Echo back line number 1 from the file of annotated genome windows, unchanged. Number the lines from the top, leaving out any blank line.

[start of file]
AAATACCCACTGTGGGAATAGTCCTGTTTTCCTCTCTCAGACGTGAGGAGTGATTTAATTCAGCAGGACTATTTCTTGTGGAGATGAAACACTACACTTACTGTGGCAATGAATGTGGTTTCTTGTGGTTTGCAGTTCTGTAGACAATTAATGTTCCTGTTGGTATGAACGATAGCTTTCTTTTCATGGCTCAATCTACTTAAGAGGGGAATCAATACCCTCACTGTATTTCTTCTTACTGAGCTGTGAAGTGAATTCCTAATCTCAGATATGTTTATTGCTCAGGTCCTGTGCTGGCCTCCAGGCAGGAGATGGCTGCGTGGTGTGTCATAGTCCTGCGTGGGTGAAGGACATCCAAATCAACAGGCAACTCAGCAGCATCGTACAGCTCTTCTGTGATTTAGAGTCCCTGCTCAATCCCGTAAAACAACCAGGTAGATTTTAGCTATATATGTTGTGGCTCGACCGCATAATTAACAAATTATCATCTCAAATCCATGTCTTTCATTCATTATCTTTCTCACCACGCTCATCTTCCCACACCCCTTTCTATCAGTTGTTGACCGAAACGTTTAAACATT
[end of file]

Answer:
AAATACCCACTGTGGGAATAGTCCTGTTTTCCTCTCTCAGACGTGAGGAGTGATTTAATTCAGCAGGACTATTTCTTGTGGAGATGAAACACTACACTTACTGTGGCAATGAATGTGGTTTCTTGTGGTTTGCAGTTCTGTAGACAATTAATGTTCCTGTTGGTATGAACGATAGCTTTCTTTTCATGGCTCAATCTACTTAAGAGGGGAATCAATACCCTCACTGTATTTCTTCTTACTGAGCTGTGAAGTGAATTCCTAATCTCAGATATGTTTATTGCTCAGGTCCTGTGCTGGCCTCCAGGCAGGAGATGGCTGCGTGGTGTGTCATAGTCCTGCGTGGGTGAAGGACATCCAAATCAACAGGCAACTCAGCAGCATCGTACAGCTCTTCTGTGATTTAGAGTCCCTGCTCAATCCCGTAAAACAACCAGGTAGATTTTAGCTATATATGTTGTGGCTCGACCGCATAATTAACAAATTATCATCTCAAATCCATGTCTTTCATTCATTATCTTTCTCACCACGCTCATCTTCCCACACCCCTTTCTATCAGTTGTTGACCGAAACGTTTAAACATT